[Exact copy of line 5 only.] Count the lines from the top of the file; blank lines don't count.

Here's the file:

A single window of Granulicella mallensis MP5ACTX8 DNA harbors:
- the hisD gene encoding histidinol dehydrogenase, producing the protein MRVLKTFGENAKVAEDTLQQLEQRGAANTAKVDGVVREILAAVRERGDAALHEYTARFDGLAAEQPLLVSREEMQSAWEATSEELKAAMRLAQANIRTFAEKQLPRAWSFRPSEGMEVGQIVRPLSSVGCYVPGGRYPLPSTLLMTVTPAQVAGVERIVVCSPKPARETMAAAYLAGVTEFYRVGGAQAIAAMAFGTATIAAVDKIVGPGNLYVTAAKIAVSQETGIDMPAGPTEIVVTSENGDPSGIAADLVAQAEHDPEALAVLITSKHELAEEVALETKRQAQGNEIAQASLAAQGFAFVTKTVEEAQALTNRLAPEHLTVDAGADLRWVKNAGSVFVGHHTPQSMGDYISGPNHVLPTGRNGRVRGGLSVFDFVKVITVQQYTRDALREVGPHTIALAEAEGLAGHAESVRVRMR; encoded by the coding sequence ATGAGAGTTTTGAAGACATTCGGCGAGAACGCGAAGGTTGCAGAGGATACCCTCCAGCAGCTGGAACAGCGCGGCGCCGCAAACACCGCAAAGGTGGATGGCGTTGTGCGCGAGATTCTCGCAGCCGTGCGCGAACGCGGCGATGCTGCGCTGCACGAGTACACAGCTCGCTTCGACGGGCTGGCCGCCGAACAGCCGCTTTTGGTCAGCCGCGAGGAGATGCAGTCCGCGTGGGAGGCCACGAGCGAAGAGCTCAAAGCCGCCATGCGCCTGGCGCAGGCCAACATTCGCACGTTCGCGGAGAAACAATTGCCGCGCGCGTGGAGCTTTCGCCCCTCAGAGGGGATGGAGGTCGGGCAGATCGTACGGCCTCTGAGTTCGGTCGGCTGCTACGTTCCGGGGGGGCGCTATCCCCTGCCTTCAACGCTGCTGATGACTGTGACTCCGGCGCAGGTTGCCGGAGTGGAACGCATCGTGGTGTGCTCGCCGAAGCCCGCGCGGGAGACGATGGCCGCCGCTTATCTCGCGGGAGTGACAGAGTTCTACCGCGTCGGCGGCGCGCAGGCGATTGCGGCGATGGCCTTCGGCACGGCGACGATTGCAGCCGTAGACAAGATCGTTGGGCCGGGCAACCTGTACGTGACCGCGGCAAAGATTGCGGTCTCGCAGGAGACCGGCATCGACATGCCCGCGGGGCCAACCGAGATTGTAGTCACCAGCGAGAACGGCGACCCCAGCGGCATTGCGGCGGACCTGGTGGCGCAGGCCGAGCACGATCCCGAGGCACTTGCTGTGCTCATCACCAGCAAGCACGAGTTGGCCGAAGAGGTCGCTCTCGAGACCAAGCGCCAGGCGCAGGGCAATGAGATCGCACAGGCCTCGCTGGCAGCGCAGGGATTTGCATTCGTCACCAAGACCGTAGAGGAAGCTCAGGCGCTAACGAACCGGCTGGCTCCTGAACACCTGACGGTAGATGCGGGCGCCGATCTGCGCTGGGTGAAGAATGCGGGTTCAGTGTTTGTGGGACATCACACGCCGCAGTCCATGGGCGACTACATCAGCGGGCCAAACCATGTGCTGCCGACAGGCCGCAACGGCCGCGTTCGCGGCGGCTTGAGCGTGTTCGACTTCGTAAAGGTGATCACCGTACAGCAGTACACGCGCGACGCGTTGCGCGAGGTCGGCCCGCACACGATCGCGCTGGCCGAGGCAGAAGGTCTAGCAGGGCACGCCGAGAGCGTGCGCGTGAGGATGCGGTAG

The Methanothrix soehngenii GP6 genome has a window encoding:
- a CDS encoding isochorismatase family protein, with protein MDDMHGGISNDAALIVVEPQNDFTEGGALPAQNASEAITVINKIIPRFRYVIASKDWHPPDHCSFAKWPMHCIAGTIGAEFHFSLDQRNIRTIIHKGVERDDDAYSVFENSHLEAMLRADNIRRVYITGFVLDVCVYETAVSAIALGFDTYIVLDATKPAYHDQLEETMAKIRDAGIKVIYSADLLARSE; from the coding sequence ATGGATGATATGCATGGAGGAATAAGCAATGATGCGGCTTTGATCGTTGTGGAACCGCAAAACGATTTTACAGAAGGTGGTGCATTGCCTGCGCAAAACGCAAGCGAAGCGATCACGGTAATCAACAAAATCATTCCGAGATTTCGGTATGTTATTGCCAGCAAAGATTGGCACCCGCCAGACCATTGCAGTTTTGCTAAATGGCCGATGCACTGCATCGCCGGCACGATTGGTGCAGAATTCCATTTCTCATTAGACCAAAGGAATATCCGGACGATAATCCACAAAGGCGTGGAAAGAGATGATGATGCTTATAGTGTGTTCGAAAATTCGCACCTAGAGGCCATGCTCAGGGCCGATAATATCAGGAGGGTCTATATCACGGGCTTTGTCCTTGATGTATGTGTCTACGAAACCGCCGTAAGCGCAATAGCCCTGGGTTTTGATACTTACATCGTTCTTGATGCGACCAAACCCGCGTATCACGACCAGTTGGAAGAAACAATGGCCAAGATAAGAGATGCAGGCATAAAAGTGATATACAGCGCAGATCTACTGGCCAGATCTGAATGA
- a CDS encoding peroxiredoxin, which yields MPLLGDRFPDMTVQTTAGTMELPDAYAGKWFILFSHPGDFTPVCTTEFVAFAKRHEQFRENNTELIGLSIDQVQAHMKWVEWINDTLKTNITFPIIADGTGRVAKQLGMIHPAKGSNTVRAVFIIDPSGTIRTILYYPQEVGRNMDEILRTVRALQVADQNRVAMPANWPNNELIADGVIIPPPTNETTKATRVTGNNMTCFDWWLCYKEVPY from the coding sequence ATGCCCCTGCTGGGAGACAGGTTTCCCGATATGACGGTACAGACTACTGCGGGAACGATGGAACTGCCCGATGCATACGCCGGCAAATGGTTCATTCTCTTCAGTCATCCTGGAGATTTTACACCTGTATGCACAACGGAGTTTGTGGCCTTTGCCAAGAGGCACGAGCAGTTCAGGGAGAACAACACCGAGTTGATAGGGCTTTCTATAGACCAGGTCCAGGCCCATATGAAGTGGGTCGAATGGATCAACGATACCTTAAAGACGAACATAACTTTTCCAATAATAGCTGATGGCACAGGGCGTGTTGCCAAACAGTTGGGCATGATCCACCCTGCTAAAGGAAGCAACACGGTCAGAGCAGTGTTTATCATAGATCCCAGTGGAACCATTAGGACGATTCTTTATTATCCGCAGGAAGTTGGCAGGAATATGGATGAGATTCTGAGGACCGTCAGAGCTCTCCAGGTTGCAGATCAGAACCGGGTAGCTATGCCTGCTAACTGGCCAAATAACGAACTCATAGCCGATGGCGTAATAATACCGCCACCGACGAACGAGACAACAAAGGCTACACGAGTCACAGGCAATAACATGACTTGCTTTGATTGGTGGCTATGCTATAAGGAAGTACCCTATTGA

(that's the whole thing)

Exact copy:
- a CDS encoding peroxiredoxin, which yields MPLLGDRFPDMTVQTTAGTMELPDAYAGKWFILFSHPGDFTPVCTTEFVAFAKRHEQFRENNTELIGLSIDQVQAHMKWVEWINDTLKTNITFPIIADGTGRVAKQLGMIHPAKGSNTVRAVFIIDPSGTIRTILYYPQEVGRNMDEILRTVRALQVADQNRVAMPANWPNNELIADGVIIPPPTNETTKATRVTGNNMTCFDWWLCYKEVPY from the coding sequence ATGCCCCTGCTGGGAGACAGGTTTCCCGATATGACGGTACAGACTACTGCGGGAACGATGGAACTGCCCGATGCATACGCCGGCAAATGGTTCATTCTCTTCAGTCATCCTGGAGATTTTACACCTGTATGCACAACGGAGTTTGTGGCCTTTGCCAAGAGGCACGAGCAGTTCAGGGAGAACAACACCGAGTTGATAGGGCTTTCTATAGACCAGGTCCAGGCCCATATGAAGTGGGTCGAATGGATCAACGATACCTTAAAGACGAACATAACTTTTCCAATAATAGCTGATGGCACAGGGCGTGTTGCCAAACAGTTGGGCATGATCCACCCTGCTAAAGGAAGCAACACGGTCAGAGCAGTGTTTATCATAGATCCCAGTGGAACCATTAGGACGATTCTTTATTATCCGCAGGAAGTTGGCAGGAATATGGATGAGATTCTGAGGACCGTCAGAGCTCTCCAGGTTGCAGATCAGAACCGGGTAGCTATGCCTGCTAACTGGCCAAATAACGAACTCATAGCCGATGGCGTAATAATACCGCCACCGACGAACGAGACAACAAAGGCTACACGAGTCACAGGCAATAACATGACTTGCTTTGATTGGTGGCTATGCTATAAGGAAGTACCCTATTGA